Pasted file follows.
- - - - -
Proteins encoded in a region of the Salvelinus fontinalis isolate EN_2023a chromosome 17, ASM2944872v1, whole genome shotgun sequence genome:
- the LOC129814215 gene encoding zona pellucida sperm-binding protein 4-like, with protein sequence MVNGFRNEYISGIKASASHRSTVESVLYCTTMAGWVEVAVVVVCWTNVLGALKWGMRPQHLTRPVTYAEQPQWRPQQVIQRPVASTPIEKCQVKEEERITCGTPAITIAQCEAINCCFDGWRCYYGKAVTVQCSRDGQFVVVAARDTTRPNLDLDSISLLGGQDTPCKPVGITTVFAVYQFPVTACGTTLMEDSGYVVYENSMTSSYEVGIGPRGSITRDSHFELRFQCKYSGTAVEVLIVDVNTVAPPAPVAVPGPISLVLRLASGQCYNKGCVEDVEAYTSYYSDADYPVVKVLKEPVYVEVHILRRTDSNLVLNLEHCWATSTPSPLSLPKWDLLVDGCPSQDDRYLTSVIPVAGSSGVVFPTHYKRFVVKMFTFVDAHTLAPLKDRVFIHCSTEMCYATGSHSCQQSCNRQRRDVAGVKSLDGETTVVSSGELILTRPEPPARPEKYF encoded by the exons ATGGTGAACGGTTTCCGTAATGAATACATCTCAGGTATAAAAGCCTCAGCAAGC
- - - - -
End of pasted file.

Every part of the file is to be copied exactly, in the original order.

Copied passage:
Proteins encoded in a region of the Salvelinus fontinalis isolate EN_2023a chromosome 17, ASM2944872v1, whole genome shotgun sequence genome:
- the LOC129814215 gene encoding zona pellucida sperm-binding protein 4-like, with protein sequence MVNGFRNEYISGIKASASHRSTVESVLYCTTMAGWVEVAVVVVCWTNVLGALKWGMRPQHLTRPVTYAEQPQWRPQQVIQRPVASTPIEKCQVKEEERITCGTPAITIAQCEAINCCFDGWRCYYGKAVTVQCSRDGQFVVVAARDTTRPNLDLDSISLLGGQDTPCKPVGITTVFAVYQFPVTACGTTLMEDSGYVVYENSMTSSYEVGIGPRGSITRDSHFELRFQCKYSGTAVEVLIVDVNTVAPPAPVAVPGPISLVLRLASGQCYNKGCVEDVEAYTSYYSDADYPVVKVLKEPVYVEVHILRRTDSNLVLNLEHCWATSTPSPLSLPKWDLLVDGCPSQDDRYLTSVIPVAGSSGVVFPTHYKRFVVKMFTFVDAHTLAPLKDRVFIHCSTEMCYATGSHSCQQSCNRQRRDVAGVKSLDGETTVVSSGELILTRPEPPARPEKYF encoded by the exons ATGGTGAACGGTTTCCGTAATGAATACATCTCAGGTATAAAAGCCTCAGCAAGC